I jumped off a plane from 18,000 feet and survived!

Awe-inspiring. Existential. Exhilirating. Beyond fun. Cathartic. Serene. Contemplative. Exhausting. Numbing. Mindless. Stupid. Inane. These are all words I'd describe the feelings and emotions I had when I jumped off a plane at 18,000 feet! The feeling was amazing, complemented only by views I had never seen before.

It was a beautiful day. We got on a small one-propeller plane (about 10 of us). I believe there was more risk of us crashing because of the plane, than our parachutes not opening. I was somewhat nervous, but I've been more nervous on amusement park rides. However, matters weren't helped much when a student skydiving who was applying for her license and was doing her first solo jump panicked and had to be literally pushed out of the plane (as I was waiting on the ground, I was ready to jump solo, but I think jumping by yourself and jumping tandem are two very different ballgames)! I was jumping tandem and was thus attached to my instructor Yoshi. After we dropped off the student at 15,000 feet, we climbed to an altitude of 18,000 for which we had to wear oxygen masks.

Finally it was my turn. The small plexiglass window opened and out we went, without hesitation.

Falling. From 18,000 feet. The highest in the world. The first thing we did was a tumble as I saw the sun and the mountains whirl before my eyes. And I felt us falling fast for a few seconds and then we had reached terminal velocity and it was as though we were floating. Travelling at 120 MPH and free falling for about 75 seconds (from 18,000 to 6,000 feet), one of my first thoughts was "I must be crazy to be doing something like this!" When I jumped, it was without a thought as to whether I'd survive or not.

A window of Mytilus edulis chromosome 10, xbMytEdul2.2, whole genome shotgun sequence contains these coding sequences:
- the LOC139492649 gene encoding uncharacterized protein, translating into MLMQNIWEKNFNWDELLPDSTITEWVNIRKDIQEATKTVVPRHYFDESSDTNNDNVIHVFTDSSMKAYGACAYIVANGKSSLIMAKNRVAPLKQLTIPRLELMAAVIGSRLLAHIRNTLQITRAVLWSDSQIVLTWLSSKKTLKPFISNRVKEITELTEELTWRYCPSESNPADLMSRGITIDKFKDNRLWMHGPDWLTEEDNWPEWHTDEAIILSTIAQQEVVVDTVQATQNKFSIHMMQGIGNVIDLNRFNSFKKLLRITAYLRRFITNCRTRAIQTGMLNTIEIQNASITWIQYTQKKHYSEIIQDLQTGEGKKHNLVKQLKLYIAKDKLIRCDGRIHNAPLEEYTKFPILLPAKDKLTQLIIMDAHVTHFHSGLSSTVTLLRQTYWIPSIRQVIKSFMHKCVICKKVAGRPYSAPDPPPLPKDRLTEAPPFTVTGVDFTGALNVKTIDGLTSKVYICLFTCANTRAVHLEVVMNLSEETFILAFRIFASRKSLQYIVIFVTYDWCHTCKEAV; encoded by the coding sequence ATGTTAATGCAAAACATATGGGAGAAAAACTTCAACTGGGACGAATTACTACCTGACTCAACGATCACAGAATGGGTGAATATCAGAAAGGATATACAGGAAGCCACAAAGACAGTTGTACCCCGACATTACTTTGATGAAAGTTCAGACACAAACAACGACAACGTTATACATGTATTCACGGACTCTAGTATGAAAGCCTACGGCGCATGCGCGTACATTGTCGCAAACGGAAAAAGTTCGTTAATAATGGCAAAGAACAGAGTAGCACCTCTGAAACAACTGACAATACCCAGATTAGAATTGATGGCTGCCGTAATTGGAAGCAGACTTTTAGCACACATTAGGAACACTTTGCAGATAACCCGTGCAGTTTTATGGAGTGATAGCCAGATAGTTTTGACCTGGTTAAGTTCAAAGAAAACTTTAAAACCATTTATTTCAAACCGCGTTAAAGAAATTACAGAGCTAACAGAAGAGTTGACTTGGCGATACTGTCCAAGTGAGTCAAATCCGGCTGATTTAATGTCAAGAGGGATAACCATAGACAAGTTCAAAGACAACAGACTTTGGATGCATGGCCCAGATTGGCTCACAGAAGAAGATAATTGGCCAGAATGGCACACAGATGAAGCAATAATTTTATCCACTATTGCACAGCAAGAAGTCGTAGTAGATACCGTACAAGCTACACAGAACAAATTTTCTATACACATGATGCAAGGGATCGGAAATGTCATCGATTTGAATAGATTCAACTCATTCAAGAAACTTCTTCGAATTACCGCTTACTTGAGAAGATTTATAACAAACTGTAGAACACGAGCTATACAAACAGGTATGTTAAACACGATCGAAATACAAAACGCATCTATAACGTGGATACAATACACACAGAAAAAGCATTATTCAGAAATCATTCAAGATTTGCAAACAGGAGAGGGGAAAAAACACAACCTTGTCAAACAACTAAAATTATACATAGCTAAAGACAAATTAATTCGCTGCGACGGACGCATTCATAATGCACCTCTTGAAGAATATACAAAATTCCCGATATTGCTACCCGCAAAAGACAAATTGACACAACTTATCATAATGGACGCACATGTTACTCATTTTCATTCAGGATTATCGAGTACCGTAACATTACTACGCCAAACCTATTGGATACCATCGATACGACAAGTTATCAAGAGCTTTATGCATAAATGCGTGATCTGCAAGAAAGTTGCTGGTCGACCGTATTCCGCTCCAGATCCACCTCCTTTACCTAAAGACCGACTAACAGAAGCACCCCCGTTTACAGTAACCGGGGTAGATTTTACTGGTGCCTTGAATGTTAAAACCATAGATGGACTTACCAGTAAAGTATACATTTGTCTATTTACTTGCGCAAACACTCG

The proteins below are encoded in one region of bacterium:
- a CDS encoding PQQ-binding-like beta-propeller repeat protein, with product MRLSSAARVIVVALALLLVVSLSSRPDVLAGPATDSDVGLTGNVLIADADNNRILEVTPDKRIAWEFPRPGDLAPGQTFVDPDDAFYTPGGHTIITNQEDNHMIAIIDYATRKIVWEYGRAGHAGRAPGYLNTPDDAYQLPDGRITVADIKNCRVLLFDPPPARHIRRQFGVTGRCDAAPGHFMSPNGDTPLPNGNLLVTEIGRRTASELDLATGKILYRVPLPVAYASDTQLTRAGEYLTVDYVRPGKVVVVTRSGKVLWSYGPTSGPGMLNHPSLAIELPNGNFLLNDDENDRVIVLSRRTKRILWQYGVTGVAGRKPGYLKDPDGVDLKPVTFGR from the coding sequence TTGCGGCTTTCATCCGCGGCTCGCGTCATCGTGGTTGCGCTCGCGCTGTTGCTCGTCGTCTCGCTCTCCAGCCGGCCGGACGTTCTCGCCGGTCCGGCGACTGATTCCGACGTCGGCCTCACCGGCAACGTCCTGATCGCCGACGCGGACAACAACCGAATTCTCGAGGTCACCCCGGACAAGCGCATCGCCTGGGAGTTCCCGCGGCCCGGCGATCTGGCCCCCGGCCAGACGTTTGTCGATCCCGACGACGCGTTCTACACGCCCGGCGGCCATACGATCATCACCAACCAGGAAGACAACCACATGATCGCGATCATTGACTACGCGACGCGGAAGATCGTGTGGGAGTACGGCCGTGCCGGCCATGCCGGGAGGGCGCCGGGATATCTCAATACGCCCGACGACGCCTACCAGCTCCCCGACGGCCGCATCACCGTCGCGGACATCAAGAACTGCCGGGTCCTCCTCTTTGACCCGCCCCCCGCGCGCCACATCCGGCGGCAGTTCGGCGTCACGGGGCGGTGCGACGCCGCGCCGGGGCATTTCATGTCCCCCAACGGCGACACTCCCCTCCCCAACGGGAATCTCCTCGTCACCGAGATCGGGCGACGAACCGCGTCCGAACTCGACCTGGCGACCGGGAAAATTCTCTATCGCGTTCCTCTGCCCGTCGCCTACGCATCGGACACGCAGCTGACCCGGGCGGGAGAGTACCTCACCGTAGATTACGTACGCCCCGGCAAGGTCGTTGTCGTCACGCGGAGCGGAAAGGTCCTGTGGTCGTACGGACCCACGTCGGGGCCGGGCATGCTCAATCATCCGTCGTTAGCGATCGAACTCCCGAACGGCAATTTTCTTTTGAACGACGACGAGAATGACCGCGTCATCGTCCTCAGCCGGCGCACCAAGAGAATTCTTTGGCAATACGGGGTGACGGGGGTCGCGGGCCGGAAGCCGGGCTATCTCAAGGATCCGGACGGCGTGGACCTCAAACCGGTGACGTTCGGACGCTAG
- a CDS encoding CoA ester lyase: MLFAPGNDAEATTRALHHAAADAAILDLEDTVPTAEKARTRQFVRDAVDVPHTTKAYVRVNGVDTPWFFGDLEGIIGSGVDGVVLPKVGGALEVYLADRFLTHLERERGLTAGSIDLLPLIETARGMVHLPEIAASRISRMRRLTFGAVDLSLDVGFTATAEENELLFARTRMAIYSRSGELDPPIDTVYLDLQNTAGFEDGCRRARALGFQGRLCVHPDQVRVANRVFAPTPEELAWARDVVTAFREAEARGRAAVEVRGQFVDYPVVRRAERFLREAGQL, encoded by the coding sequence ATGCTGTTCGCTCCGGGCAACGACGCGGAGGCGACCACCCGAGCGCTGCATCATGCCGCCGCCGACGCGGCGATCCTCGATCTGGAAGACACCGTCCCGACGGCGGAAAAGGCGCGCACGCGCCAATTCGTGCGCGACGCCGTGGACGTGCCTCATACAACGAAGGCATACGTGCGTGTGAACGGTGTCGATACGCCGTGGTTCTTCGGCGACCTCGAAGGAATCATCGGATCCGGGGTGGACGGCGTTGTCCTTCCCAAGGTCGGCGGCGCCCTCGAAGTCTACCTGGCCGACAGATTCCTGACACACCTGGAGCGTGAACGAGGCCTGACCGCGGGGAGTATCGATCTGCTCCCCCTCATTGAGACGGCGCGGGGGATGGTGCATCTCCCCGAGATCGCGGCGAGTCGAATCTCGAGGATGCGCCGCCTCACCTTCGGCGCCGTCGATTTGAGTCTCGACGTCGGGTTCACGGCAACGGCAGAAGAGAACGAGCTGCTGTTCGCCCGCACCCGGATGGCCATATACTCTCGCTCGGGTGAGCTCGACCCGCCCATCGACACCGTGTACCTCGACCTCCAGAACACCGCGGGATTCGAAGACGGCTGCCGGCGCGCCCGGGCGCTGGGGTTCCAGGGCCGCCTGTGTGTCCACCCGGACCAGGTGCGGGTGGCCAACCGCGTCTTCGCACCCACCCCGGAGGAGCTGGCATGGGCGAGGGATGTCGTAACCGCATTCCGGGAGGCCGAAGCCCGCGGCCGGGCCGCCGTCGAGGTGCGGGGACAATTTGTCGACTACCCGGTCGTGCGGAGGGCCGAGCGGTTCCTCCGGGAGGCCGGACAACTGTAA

Flying. There was a moment there when I felt I was in a Zen-like state, where I was one with the rest of the Universe. It is the feeling I cherish most about this experience and it is the feeling I want to experience again and again and again!

And then just was I thinking "I hope the parachute opens", there was a dead calm as it felt everything had just stopped. I have to admit that as soon as the parachute opened, I missed the free fall. While you get to appreciate the view better, I could've gone on free falling forever. We rode under the canopy for 4-5 minutes and I got to play with the controls of the parachute a bit.

Finally we got closer and closer and touched the ground gently. I just wanted to sit on the ground, completely speechless (I'm normally pretty loquacious, if you can't tell), simply in awe of what I had experienced.

This definitely was an existential experience for me. This is what life is about. I think life is meaningless from a cosmic perspective (i.e., we're no more no less significant than a speck of dust), but I think the meaning of life is that we're alive and we're aware of what we are. And as I was free falling, I became aware of that with an extremely keen sense of sharpness.

Pseudo-intellectual ram-blings || Ram Samudrala || me@ram.org